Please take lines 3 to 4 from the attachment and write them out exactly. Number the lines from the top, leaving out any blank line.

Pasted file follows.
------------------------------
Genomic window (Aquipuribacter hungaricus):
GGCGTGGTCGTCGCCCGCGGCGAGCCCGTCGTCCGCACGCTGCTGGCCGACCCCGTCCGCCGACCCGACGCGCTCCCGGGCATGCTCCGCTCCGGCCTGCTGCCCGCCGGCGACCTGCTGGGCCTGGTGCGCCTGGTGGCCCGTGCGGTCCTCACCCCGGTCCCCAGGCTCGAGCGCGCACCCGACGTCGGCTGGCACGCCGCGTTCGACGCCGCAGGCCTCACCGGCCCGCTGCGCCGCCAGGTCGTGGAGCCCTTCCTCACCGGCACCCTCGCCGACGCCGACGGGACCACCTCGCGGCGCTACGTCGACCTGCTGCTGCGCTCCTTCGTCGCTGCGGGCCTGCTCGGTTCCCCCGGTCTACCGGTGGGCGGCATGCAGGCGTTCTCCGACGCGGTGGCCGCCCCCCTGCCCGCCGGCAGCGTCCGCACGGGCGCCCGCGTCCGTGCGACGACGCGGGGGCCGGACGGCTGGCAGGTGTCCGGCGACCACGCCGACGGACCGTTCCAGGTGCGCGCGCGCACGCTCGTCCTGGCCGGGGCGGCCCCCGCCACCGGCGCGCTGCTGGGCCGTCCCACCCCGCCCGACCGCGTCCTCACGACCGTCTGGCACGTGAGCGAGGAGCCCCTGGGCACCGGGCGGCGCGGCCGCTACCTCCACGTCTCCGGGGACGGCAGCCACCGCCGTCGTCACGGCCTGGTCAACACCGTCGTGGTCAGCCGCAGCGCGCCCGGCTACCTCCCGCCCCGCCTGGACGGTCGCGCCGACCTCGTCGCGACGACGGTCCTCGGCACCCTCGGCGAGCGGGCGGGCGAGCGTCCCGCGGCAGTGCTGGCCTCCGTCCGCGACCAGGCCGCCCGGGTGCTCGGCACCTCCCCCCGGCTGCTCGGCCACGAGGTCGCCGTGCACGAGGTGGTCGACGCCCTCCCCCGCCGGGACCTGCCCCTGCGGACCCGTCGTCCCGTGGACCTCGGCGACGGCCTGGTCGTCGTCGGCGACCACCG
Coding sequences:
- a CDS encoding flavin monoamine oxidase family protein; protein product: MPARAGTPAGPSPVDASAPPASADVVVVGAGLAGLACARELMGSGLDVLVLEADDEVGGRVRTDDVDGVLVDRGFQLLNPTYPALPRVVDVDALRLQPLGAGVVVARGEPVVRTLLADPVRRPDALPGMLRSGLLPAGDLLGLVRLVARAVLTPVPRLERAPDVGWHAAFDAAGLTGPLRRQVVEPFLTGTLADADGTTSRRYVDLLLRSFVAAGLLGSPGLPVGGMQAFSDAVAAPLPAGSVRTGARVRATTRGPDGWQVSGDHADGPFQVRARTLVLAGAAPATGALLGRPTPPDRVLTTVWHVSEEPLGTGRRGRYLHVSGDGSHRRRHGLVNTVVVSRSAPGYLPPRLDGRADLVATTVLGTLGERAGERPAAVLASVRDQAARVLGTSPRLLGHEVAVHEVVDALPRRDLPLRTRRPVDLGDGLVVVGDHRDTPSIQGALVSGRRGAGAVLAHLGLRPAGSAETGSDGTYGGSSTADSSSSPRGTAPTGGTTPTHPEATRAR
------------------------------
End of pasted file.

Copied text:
Coding sequences:
- a CDS encoding flavin monoamine oxidase family protein; protein product: MPARAGTPAGPSPVDASAPPASADVVVVGAGLAGLACARELMGSGLDVLVLEADDEVGGRVRTDDVDGVLVDRGFQLLNPTYPALPRVVDVDALRLQPLGAGVVVARGEPVVRTLLADPVRRPDALPGMLRSGLLPAGDLLGLVRLVARAVLTPVPRLERAPDVGWHAAFDAAGLTGPLRRQVVEPFLTGTLADADGTTSRRYVDLLLRSFVAAGLLGSPGLPVGGMQAFSDAVAAPLPAGSVRTGARVRATTRGPDGWQVSGDHADGPFQVRARTLVLAGAAPATGALLGRPTPPDRVLTTVWHVSEEPLGTGRRGRYLHVSGDGSHRRRHGLVNTVVVSRSAPGYLPPRLDGRADLVATTVLGTLGERAGERPAAVLASVRDQAARVLGTSPRLLGHEVAVHEVVDALPRRDLPLRTRRPVDLGDGLVVVGDHRDTPSIQGALVSGRRGAGAVLAHLGLRPAGSAETGSDGTYGGSSTADSSSSPRGTAPTGGTTPTHPEATRAR